EagleRJ said:Yeah, the Navy teaches their pilots that when they have an emergency, be sure to do it big! If you're a man, you'll shut an engine down too, to give yourself that extra little challenge.
viper548 said:Yeah, what's up with the right engine being shut down? It makes a go-around a dangerous situation.
from www.cnn.com So somewhere in that book it says to shut it off. I'm curious as to why A) it says to kill the engine and B) it took "hours" to go through the emergency procedures.Massey told CNN from his helicopter that the plane circled the area for hours as the crew went through emergency procedures.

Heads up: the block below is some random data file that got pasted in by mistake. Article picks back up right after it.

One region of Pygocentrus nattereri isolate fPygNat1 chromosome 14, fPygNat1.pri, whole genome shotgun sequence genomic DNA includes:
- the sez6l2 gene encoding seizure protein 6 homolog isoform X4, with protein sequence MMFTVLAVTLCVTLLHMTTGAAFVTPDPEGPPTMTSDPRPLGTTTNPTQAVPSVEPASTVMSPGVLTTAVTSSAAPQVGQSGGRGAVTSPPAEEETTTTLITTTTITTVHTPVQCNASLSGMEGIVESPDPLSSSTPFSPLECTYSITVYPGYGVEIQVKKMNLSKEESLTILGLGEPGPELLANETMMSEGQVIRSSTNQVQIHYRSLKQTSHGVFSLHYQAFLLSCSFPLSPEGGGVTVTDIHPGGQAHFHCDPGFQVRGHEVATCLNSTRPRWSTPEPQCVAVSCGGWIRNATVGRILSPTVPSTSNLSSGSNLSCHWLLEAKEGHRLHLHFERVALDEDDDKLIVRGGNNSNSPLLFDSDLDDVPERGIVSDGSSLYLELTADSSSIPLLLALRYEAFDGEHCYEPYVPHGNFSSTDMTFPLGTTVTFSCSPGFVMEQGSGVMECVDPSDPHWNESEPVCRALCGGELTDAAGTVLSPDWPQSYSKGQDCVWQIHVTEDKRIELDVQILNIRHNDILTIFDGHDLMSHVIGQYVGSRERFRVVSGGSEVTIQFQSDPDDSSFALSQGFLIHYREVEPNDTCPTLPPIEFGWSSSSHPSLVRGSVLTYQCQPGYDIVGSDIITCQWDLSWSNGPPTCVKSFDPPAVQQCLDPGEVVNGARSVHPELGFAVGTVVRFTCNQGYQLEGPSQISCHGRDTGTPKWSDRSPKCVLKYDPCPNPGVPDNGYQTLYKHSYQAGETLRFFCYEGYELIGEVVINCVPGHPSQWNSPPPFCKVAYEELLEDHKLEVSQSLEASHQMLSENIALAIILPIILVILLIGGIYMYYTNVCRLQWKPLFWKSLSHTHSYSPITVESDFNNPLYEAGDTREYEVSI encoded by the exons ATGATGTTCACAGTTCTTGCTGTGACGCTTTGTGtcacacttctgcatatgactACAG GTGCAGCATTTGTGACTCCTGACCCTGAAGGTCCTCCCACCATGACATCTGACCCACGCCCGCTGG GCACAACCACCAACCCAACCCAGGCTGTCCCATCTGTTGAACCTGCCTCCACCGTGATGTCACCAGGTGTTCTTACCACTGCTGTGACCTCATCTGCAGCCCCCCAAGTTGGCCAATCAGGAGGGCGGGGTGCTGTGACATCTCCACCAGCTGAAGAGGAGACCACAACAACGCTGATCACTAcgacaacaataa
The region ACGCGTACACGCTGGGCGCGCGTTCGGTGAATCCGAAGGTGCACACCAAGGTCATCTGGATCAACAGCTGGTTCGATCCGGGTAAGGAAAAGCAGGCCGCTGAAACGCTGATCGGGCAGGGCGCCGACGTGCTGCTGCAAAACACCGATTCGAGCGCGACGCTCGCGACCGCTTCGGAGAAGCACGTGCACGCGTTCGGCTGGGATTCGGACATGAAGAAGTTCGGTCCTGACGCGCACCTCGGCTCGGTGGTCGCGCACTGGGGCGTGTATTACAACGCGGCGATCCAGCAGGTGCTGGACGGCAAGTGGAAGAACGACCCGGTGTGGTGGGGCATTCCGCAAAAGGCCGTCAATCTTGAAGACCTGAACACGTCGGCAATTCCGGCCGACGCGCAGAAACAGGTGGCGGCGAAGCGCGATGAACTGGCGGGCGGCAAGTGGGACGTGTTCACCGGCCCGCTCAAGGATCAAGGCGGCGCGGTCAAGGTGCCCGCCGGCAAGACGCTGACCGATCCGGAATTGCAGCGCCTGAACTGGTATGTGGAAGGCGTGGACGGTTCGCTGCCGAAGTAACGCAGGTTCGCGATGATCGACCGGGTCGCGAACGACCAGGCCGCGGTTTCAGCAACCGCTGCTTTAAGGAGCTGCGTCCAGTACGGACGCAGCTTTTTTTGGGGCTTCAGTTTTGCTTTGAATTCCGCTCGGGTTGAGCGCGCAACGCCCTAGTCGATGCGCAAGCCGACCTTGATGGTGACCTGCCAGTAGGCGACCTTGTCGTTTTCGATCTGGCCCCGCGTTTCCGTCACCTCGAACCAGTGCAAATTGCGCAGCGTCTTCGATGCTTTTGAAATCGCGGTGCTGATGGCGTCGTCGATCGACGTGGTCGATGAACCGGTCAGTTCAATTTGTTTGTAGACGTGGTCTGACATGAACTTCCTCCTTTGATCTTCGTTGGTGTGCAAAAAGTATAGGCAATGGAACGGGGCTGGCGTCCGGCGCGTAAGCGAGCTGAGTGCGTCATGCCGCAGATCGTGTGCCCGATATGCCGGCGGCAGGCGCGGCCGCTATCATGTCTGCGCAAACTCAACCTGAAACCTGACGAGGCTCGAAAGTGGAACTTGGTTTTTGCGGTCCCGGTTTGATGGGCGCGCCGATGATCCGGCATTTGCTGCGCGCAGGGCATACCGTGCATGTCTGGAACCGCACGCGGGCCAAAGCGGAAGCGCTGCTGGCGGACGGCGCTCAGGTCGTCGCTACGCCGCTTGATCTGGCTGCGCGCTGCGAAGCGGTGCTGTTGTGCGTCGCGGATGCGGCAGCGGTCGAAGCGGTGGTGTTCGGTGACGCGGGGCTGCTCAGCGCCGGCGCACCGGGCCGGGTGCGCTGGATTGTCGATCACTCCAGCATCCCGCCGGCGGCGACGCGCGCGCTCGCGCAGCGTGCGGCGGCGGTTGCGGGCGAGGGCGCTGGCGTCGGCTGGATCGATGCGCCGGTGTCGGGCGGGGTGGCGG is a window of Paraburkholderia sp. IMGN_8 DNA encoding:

The crew, he said, "went by the book to determine exactly what they were going to have to do in order to get this aircraft on the ground safely."
ToiletDuck said:from www.cnn.com So somewhere in that book it says to shut it off. I'm curious as to why A) it says to kill the engine and B) it took "hours" to go through the emergency procedures.
Video is on CNN btw.
Donsa320 said:Propellers and blades tend to go left when they separate from the engines on standard rotation installations. In the Convair 580 we recommended feathering the right engine in gear unsafe landings to protect the cabin from penetration if the props struck the pavement.